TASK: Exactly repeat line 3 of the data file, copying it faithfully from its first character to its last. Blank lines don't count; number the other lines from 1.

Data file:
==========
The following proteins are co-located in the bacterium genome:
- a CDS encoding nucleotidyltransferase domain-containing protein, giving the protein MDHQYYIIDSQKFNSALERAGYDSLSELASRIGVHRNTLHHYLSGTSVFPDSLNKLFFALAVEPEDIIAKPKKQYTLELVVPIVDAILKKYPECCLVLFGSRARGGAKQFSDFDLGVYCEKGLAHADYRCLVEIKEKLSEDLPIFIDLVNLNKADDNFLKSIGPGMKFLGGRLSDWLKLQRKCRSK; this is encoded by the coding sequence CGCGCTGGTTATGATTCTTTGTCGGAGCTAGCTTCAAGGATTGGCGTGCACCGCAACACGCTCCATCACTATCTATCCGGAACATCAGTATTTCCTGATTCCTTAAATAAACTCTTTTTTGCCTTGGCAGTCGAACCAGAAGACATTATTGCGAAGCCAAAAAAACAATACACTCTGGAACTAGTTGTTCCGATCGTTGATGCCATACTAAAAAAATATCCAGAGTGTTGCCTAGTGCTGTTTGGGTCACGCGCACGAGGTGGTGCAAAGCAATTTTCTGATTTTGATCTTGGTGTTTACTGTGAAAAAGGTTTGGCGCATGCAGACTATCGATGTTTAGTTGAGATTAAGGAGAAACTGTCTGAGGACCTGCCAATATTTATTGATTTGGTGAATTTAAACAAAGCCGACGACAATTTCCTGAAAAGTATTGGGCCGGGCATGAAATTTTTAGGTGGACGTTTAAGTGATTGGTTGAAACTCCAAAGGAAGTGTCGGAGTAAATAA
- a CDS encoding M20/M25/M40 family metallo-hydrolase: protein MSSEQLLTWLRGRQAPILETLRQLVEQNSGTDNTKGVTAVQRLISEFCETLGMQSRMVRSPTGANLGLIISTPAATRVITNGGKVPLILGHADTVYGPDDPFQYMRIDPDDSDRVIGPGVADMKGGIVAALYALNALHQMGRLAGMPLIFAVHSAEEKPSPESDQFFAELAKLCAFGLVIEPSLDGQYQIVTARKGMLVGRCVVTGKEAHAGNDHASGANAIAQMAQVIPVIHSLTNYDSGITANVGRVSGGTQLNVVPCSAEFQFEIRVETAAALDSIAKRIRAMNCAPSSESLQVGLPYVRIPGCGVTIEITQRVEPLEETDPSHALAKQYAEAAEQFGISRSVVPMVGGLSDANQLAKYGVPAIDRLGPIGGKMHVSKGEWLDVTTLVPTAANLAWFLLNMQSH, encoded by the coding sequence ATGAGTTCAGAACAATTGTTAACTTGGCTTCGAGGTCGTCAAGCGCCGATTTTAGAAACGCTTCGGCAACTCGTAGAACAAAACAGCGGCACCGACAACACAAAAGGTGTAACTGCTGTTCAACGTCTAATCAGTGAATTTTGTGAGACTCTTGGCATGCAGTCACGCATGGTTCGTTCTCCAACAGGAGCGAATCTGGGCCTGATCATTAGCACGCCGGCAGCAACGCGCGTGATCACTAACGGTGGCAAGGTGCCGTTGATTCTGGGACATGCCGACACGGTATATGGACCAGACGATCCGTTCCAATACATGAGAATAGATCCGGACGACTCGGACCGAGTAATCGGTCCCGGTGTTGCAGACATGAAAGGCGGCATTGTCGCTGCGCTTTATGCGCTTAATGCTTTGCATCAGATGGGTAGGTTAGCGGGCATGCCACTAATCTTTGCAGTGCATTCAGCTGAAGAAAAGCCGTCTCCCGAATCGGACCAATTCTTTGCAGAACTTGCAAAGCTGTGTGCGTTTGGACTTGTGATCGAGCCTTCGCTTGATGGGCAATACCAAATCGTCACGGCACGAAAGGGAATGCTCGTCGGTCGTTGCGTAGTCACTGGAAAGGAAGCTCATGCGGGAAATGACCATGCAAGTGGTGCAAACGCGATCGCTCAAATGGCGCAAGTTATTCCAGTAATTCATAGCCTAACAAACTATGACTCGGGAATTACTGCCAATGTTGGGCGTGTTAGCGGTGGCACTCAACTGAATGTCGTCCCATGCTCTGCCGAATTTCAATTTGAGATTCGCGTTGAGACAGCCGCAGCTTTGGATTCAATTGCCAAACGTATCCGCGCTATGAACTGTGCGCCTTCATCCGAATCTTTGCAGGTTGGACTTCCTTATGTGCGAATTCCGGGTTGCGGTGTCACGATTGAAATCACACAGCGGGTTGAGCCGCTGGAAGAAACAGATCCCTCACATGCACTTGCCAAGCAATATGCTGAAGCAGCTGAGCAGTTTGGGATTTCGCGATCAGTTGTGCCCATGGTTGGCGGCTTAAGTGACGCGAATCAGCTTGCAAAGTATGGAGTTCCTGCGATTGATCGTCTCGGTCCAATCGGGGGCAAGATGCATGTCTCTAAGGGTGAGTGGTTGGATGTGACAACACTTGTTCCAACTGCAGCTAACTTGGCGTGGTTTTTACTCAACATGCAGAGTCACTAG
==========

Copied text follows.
- a CDS encoding M20/M25/M40 family metallo-hydrolase: protein MSSEQLLTWLRGRQAPILETLRQLVEQNSGTDNTKGVTAVQRLISEFCETLGMQSRMVRSPTGANLGLIISTPAATRVITNGGKVPLILGHADTVYGPDDPFQYMRIDPDDSDRVIGPGVADMKGGIVAALYALNALHQMGRLAGMPLIFAVHSAEEKPSPESDQFFAELAKLCAFGLVIEPSLDGQYQIVTARKGMLVGRCVVTGKEAHAGNDHASGANAIAQMAQVIPVIHSLTNYDSGITANVGRVSGGTQLNVVPCSAEFQFEIRVETAAALDSIAKRIRAMNCAPSSESLQVGLPYVRIPGCGVTIEITQRVEPLEETDPSHALAKQYAEAAEQFGISRSVVPMVGGLSDANQLAKYGVPAIDRLGPIGGKMHVSKGEWLDVTTLVPTAANLAWFLLNMQSH, encoded by the coding sequence ATGAGTTCAGAACAATTGTTAACTTGGCTTCGAGGTCGTCAAGCGCCGATTTTAGAAACGCTTCGGCAACTCGTAGAACAAAACAGCGGCACCGACAACACAAAAGGTGTAACTGCTGTTCAACGTCTAATCAGTGAATTTTGTGAGACTCTTGGCATGCAGTCACGCATGGTTCGTTCTCCAACAGGAGCGAATCTGGGCCTGATCATTAGCACGCCGGCAGCAACGCGCGTGATCACTAACGGTGGCAAGGTGCCGTTGATTCTGGGACATGCCGACACGGTATATGGACCAGACGATCCGTTCCAATACATGAGAATAGATCCGGACGACTCGGACCGAGTAATCGGTCCCGGTGTTGCAGACATGAAAGGCGGCATTGTCGCTGCGCTTTATGCGCTTAATGCTTTGCATCAGATGGGTAGGTTAGCGGGCATGCCACTAATCTTTGCAGTGCATTCAGCTGAAGAAAAGCCGTCTCCCGAATCGGACCAATTCTTTGCAGAACTTGCAAAGCTGTGTGCGTTTGGACTTGTGATCGAGCCTTCGCTTGATGGGCAATACCAAATCGTCACGGCACGAAAGGGAATGCTCGTCGGTCGTTGCGTAGTCACTGGAAAGGAAGCTCATGCGGGAAATGACCATGCAAGTGGTGCAAACGCGATCGCTCAAATGGCGCAAGTTATTCCAGTAATTCATAGCCTAACAAACTATGACTCGGGAATTACTGCCAATGTTGGGCGTGTTAGCGGTGGCACTCAACTGAATGTCGTCCCATGCTCTGCCGAATTTCAATTTGAGATTCGCGTTGAGACAGCCGCAGCTTTGGATTCAATTGCCAAACGTATCCGCGCTATGAACTGTGCGCCTTCATCCGAATCTTTGCAGGTTGGACTTCCTTATGTGCGAATTCCGGGTTGCGGTGTCACGATTGAAATCACACAGCGGGTTGAGCCGCTGGAAGAAACAGATCCCTCACATGCACTTGCCAAGCAATATGCTGAAGCAGCTGAGCAGTTTGGGATTTCGCGATCAGTTGTGCCCATGGTTGGCGGCTTAAGTGACGCGAATCAGCTTGCAAAGTATGGAGTTCCTGCGATTGATCGTCTCGGTCCAATCGGGGGCAAGATGCATGTCTCTAAGGGTGAGTGGTTGGATGTGACAACACTTGTTCCAACTGCAGCTAACTTGGCGTGGTTTTTACTCAACATGCAGAGTCACTAG